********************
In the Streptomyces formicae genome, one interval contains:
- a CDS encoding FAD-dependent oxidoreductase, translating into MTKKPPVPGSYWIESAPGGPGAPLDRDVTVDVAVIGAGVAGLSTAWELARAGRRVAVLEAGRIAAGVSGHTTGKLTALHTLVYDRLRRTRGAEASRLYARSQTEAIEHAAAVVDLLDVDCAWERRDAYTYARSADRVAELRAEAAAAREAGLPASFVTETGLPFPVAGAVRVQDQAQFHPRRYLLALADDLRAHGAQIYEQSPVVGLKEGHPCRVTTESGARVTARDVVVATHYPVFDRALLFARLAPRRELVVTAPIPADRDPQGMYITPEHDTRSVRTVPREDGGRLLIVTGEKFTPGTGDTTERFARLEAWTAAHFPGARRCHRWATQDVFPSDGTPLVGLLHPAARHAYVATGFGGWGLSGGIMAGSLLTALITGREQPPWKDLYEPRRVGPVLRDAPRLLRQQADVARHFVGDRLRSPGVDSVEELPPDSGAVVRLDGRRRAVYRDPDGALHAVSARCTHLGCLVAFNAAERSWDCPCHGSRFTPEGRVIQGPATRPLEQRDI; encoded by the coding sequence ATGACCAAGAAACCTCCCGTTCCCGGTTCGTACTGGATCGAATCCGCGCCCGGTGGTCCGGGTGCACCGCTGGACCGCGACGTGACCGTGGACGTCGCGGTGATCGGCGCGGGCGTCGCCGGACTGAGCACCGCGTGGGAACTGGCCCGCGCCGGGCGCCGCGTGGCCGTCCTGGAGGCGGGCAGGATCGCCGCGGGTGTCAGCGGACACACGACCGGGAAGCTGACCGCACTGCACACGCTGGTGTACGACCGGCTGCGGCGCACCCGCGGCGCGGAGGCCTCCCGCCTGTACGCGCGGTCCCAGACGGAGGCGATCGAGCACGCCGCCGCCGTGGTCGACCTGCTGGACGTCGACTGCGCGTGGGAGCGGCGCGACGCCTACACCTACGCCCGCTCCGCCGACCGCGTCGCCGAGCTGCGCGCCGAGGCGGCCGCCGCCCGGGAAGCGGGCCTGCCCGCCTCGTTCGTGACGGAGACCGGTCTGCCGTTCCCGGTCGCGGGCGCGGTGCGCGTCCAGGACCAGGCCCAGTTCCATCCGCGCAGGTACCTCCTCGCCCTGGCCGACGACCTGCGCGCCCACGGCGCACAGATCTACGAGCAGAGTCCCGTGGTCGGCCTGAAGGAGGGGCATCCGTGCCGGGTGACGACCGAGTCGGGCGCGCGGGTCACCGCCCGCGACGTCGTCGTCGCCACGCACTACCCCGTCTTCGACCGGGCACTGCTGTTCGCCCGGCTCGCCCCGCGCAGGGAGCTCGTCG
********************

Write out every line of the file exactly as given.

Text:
In the Streptomyces formicae genome, one interval contains:
- a CDS encoding FAD-dependent oxidoreductase, translating into MTKKPPVPGSYWIESAPGGPGAPLDRDVTVDVAVIGAGVAGLSTAWELARAGRRVAVLEAGRIAAGVSGHTTGKLTALHTLVYDRLRRTRGAEASRLYARSQTEAIEHAAAVVDLLDVDCAWERRDAYTYARSADRVAELRAEAAAAREAGLPASFVTETGLPFPVAGAVRVQDQAQFHPRRYLLALADDLRAHGAQIYEQSPVVGLKEGHPCRVTTESGARVTARDVVVATHYPVFDRALLFARLAPRRELVVTAPIPADRDPQGMYITPEHDTRSVRTVPREDGGRLLIVTGEKFTPGTGDTTERFARLEAWTAAHFPGARRCHRWATQDVFPSDGTPLVGLLHPAARHAYVATGFGGWGLSGGIMAGSLLTALITGREQPPWKDLYEPRRVGPVLRDAPRLLRQQADVARHFVGDRLRSPGVDSVEELPPDSGAVVRLDGRRRAVYRDPDGALHAVSARCTHLGCLVAFNAAERSWDCPCHGSRFTPEGRVIQGPATRPLEQRDI; encoded by the coding sequence ATGACCAAGAAACCTCCCGTTCCCGGTTCGTACTGGATCGAATCCGCGCCCGGTGGTCCGGGTGCACCGCTGGACCGCGACGTGACCGTGGACGTCGCGGTGATCGGCGCGGGCGTCGCCGGACTGAGCACCGCGTGGGAACTGGCCCGCGCCGGGCGCCGCGTGGCCGTCCTGGAGGCGGGCAGGATCGCCGCGGGTGTCAGCGGACACACGACCGGGAAGCTGACCGCACTGCACACGCTGGTGTACGACCGGCTGCGGCGCACCCGCGGCGCGGAGGCCTCCCGCCTGTACGCGCGGTCCCAGACGGAGGCGATCGAGCACGCCGCCGCCGTGGTCGACCTGCTGGACGTCGACTGCGCGTGGGAGCGGCGCGACGCCTACACCTACGCCCGCTCCGCCGACCGCGTCGCCGAGCTGCGCGCCGAGGCGGCCGCCGCCCGGGAAGCGGGCCTGCCCGCCTCGTTCGTGACGGAGACCGGTCTGCCGTTCCCGGTCGCGGGCGCGGTGCGCGTCCAGGACCAGGCCCAGTTCCATCCGCGCAGGTACCTCCTCGCCCTGGCCGACGACCTGCGCGCCCACGGCGCACAGATCTACGAGCAGAGTCCCGTGGTCGGCCTGAAGGAGGGGCATCCGTGCCGGGTGACGACCGAGTCGGGCGCGCGGGTCACCGCCCGCGACGTCGTCGTCGCCACGCACTACCCCGTCTTCGACCGGGCACTGCTGTTCGCCCGGCTCGCCCCGCGCAGGGAGCTCGTCG